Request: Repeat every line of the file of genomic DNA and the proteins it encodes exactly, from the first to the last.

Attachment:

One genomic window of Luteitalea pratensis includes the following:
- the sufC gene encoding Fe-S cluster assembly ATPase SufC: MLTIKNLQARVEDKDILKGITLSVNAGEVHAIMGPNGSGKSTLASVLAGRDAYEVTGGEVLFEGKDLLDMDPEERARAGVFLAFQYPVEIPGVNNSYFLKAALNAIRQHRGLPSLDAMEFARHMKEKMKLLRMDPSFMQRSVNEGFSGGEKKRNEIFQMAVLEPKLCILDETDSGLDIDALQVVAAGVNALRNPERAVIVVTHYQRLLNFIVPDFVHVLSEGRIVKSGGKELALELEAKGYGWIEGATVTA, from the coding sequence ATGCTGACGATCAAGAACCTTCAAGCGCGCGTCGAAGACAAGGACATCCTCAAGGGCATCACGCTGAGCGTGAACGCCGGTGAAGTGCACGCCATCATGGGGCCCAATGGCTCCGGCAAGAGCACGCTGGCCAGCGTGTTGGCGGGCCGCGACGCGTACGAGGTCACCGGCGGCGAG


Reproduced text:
One genomic window of Luteitalea pratensis includes the following:
- the sufC gene encoding Fe-S cluster assembly ATPase SufC: MLTIKNLQARVEDKDILKGITLSVNAGEVHAIMGPNGSGKSTLASVLAGRDAYEVTGGEVLFEGKDLLDMDPEERARAGVFLAFQYPVEIPGVNNSYFLKAALNAIRQHRGLPSLDAMEFARHMKEKMKLLRMDPSFMQRSVNEGFSGGEKKRNEIFQMAVLEPKLCILDETDSGLDIDALQVVAAGVNALRNPERAVIVVTHYQRLLNFIVPDFVHVLSEGRIVKSGGKELALELEAKGYGWIEGATVTA, from the coding sequence ATGCTGACGATCAAGAACCTTCAAGCGCGCGTCGAAGACAAGGACATCCTCAAGGGCATCACGCTGAGCGTGAACGCCGGTGAAGTGCACGCCATCATGGGGCCCAATGGCTCCGGCAAGAGCACGCTGGCCAGCGTGTTGGCGGGCCGCGACGCGTACGAGGTCACCGGCGGCGAG